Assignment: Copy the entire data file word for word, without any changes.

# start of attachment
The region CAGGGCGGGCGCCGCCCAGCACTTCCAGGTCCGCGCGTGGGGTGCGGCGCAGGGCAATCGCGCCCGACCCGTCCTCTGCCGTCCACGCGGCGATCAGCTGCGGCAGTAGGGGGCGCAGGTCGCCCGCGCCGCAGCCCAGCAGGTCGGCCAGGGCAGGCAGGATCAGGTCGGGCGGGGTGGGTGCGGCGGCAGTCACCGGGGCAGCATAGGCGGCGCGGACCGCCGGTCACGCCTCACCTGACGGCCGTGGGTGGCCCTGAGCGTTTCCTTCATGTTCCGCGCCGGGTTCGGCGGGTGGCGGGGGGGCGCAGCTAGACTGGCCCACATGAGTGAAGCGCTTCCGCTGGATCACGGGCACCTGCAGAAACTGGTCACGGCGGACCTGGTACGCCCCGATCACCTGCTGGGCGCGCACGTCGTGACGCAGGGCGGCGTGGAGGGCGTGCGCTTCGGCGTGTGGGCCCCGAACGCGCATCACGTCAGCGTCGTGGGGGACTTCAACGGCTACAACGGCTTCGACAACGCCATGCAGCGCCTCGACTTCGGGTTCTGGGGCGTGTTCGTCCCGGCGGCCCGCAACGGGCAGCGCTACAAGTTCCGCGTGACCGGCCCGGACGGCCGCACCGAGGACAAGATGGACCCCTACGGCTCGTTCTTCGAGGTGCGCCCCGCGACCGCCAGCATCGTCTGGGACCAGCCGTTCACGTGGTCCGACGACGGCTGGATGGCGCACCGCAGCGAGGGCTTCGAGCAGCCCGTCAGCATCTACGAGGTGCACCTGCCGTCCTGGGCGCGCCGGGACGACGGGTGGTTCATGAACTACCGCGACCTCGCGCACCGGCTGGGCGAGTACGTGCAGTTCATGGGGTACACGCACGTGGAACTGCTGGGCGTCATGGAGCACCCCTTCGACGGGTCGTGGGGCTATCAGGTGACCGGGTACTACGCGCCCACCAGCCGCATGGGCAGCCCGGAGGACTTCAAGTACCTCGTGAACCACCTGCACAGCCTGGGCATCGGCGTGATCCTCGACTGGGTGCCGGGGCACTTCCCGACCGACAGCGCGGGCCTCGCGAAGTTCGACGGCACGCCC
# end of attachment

The region CAGGGCGGGCGCCGCCCAGCACTTCCAGGTCCGCGCGTGGGGTGCGGCGCAGGGCAATCGCGCCCGACCCGTCCTCTGCCGTCCACGCGGCGATCAGCTGCGGCAGTAGGGGGCGCAGGTCGCCCGCGCCGCAGCCCAGCAGGTCGGCCAGGGCAGGCAGGATCAGGTCGGGCGGGGTGGGTGCGGCGGCAGTCACCGGGGCAGCATAGGCGGCGCGGACCGCCGGTCACGCCTCACCTGACGGCCGTGGGTGGCCCTGAGCGTTTCCTTCATGTTCCGCGCCGGGTTCGGCGGGTGGCGGGGGGGCGCAGCTAGACTGGCCCACATGAGTGAAGCGCTTCCGCTGGATCACGGGCACCTGCAGAAACTGGTCACGGCGGACCTGGTACGCCCCGATCACCTGCTGGGCGCGCACGTCGTGACGCAGGGCGGCGTGGAGGGCGTGCGCTTCGGCGTGTGGGCCCCGAACGCGCATCACGTCAGCGTCGTGGGGGACTTCAACGGCTACAACGGCTTCGACAACGCCATGCAGCGCCTCGACTTCGGGTTCTGGGGCGTGTTCGTCCCGGCGGCCCGCAACGGGCAGCGCTACAAGTTCCGCGTGACCGGCCCGGACGGCCGCACCGAGGACAAGATGGACCCCTACGGCTCGTTCTTCGAGGTGCGCCCCGCGACCGCCAGCATCGTCTGGGACCAGCCGTTCACGTGGTCCGACGACGGCTGGATGGCGCACCGCAGCGAGGGCTTCGAGCAGCCCGTCAGCATCTACGAGGTGCACCTGCCGTCCTGGGCGCGCCGGGACGACGGGTGGTTCATGAACTACCGCGACCTCGCGCACCGGCTGGGCGAGTACGTGCAGTTCATGGGGTACACGCACGTGGAACTGCTGGGCGTCATGGAGCACCCCTTCGACGGGTCGTGGGGCTATCAGGTGACCGGGTACTACGCGCCCACCAGCCGCATGGGCAGCCCGGAGGACTTCAAGTACCTCGTGAACCACCTGCACAGCCTGGGCATCGGCGTGATCCTCGACTGGGTGCCGGGGCACTTCCCGACCGACAGCGCGGGCCTCGCGAAGTTCGACGGCACGCCC